From the start of her captaincy, Stacy Lewis wanted to make sure her team had a deep understanding and appreciation of the past. The hope, of course, is that the passion so many have felt for this event for decades lives on in the next generation.
“I had Meg (Mallon) and Juli (Inkster) and that age of players – they brought that to me,” said Lewis when she was named captain. “I saw their passion for the event, and that’s what I want to convey to them, and in myself and the assistants that I do bring in, they’re going to have a passion for this event, and that’s one of the biggest things I want to do.”
To that end, there’s a yellow duck on the bottom of each player’s bag and an “88” on the back of their hats.
Team USA hats with “88” in memory of Kathy Whitworth. (Courtesy photo)
The “88” is in memory of Kathy Whitworth, whose 88 LPGA titles is a record that might not ever be broken. Whitworth, who died last year on Christmas Eve, captained Team USA to victory at the inaugural Solheim Cup in 1990.
Solheim Cup: Photos
The yellow duck is in memory of LPGA founder Shirley Spork, who died last April. The Solheim Cup didn’t begin until 40 years after Spork helped found the tour, but she was an ardent fan, even making the trip to Scotland in 2019 at age 92.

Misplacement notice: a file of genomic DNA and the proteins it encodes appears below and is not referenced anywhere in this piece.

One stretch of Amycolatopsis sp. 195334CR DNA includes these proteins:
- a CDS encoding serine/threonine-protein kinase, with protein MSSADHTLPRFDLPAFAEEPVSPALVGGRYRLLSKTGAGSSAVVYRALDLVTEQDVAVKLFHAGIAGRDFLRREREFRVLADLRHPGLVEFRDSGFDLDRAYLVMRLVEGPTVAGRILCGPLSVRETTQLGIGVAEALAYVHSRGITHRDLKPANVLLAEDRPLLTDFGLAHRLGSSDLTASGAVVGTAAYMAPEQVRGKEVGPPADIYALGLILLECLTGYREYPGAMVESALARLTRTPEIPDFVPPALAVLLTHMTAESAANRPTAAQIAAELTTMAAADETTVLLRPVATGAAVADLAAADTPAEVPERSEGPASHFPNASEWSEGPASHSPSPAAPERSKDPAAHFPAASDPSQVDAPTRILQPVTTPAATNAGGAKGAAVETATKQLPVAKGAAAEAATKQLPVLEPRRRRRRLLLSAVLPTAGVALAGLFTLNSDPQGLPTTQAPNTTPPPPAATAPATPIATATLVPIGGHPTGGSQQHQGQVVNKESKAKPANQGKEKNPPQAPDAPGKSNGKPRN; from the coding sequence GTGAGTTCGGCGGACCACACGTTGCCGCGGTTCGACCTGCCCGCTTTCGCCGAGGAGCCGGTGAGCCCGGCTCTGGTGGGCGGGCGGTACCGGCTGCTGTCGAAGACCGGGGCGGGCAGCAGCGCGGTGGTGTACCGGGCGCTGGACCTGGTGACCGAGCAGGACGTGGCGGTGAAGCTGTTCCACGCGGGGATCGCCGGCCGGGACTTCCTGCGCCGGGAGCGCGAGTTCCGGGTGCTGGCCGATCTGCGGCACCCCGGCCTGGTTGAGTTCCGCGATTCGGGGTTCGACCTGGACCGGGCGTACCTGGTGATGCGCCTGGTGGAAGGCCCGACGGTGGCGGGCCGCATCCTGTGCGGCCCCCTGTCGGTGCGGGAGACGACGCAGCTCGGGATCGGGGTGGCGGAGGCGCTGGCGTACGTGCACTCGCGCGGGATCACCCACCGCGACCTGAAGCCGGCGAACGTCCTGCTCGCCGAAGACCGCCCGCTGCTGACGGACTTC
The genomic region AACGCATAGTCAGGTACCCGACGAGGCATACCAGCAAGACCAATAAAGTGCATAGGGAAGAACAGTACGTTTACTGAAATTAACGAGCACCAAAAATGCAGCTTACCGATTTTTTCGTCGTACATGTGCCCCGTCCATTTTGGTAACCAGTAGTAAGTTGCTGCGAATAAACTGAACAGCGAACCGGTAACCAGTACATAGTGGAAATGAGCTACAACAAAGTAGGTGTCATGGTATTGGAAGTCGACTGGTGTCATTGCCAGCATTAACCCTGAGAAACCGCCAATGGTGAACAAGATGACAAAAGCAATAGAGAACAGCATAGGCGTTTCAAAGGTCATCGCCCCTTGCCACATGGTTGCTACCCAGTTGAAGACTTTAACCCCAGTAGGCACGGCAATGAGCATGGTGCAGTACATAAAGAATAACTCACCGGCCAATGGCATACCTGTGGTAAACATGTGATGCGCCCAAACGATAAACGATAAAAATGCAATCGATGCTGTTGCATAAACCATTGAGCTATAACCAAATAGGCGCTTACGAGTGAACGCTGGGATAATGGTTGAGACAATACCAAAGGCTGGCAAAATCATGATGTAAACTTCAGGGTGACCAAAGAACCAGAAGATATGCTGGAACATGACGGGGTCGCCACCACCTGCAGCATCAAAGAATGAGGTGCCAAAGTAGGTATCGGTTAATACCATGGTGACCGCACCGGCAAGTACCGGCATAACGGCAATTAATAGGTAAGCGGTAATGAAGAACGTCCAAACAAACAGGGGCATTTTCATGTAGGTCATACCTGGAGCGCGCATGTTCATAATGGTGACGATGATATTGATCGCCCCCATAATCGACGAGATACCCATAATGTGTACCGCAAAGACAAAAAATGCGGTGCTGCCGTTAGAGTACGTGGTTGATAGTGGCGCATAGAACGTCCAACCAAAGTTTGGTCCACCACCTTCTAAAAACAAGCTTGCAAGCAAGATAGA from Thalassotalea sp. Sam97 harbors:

Spork often looked for ducks when she played to her take her mind off competition. The strategy helped keep her relaxed.
Though Spork never played for Team USA, she had her own goosebump moments at places like the Old Course and Turnberry.
“That was my Solheim because at every exhibition on the first tee, they raised the American flag and played the national anthem,” said Spork back in 2019. “That was really special for me.”
Spork asked fans at the end of each session to throw shillings onto the 18th green for junior golf. It was always about growing the game for Spork.
“This event, gosh, it’s everything for our tour,” said Lewis. “It’s everything for women’s golf.”